Tuesday, May 20, 2014

House of Wisdom

The House of Wisdom was a library translation institute and school established in Baghdad, Iraq in 810; or otherwise known as the Islamic Golden Age.  It was originally created to translated Greek and India mathematics and astronomy into the Arabic language and preserved and modified the translations.  By the ninth century it was the largest repository of books in the world.  The House of Wisdom was founded by a man named Caliph Harun al-Rashid and was later taken over by his son al-Ma'mun.  During the reign of al-Ma'mun the House of Wisdom became an unrivaled center expanding not just for the study of mathematics and astronomy but also for the study of humanities and for the sciences in medieval Islam, including medicine, alchemy and chemistry, zoology and geography and cartography. 

The House of Wisdom wasn't just a place for translations but also a place where many well known scholars from all over the world came to share information and ideas.  These discussions and further research lead to many important original contributions to the mathematics field which were persevered and researched all possible because of the House of Wisdom.  Without these scholars coming together when and how they did, we do not know when the work these scholars did would have come about.  Their work has shaped the way we see and do mathematics today. 
For example, Persian mathematician Muhammad Al-Khwarizmi most important contribution was his strong advocacy of the Hindu numerical system (0-9) which he realized would revolutionize Islamic mathematics and later western mathematics.  Muhammad Al-Khwarizmi also made great contributions to algebra which created "a powerful abstract mathematical language still used across the world today."  Without his work we wouldn't be using the number system we know today or solving algebraic expressions how we are today.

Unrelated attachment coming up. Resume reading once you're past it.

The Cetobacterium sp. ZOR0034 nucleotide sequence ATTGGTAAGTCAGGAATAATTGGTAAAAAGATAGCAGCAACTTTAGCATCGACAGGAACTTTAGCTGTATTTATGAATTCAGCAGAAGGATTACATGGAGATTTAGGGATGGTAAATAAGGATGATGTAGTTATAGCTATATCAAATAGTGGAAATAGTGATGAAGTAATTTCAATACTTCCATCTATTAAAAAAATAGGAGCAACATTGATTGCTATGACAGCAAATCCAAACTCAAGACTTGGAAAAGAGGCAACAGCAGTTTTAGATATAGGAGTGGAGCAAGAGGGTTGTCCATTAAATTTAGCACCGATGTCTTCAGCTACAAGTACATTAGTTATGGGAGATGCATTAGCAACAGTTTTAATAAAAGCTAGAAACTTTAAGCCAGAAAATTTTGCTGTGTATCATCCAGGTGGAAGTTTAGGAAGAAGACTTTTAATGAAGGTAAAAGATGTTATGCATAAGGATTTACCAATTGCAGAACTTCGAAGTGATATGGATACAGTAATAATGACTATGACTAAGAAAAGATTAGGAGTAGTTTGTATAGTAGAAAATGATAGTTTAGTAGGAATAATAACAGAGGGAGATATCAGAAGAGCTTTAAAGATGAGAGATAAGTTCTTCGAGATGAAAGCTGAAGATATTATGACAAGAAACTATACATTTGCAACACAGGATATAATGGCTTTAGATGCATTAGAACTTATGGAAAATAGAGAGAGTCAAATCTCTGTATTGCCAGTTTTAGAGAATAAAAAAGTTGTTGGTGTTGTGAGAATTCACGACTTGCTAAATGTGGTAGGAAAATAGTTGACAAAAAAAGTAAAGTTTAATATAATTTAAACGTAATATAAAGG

Al-Karaji, who was a 10th century Persian mathematician, "was the first to use the method of proof by mathematical induction to prove his results, by proving that the first statement in an infinite sequence of statements is true, and then proving that, if any one statement in the sequence is true, then so it the next one."  He introduced and used the method of proof by mathematical induction which is still being used everyday by mathematicians and educators to prove mathematical concepts. 
Nasir Al-Din Al-Tusi was a 13th Century Persian astonomer, scientist, and mathematician who was the first to treat trigonometry as a separate mathematical discipline, different from others.  Without his contribution we might not teach trigonometry separate and people would probably hate mathematics even more if trigonometry was lumped in with algebra.


Brilliant minds came together in the House of Wisdom which further expanded and preserved the mathematics field.  Without these scholars working together when they did, mathematics wouldn't consist of how we know and see it today.  The House of Wisdom was a place for researching, developing, and preserving mathematics in books which still has great influence over us today.  Imagine how different math could be? Would we be using roman numerals instead of numbers? Would trigonometry be taught with algebra? Unfortunately we will never know.  We just have to accept that the world of mathematics would not be as we know it today without the great works from the House of Wisdom. 



  1. Fine essay. 5C's +
    We probably should have talked about that induction proof!

  2. It is amazing that so much of the math we are taught today originated from the House of Wisdom. Your post is very enlightening and has intrigued me to look into other influential minds that came about through the House of Wisdom, and not just mathematicians.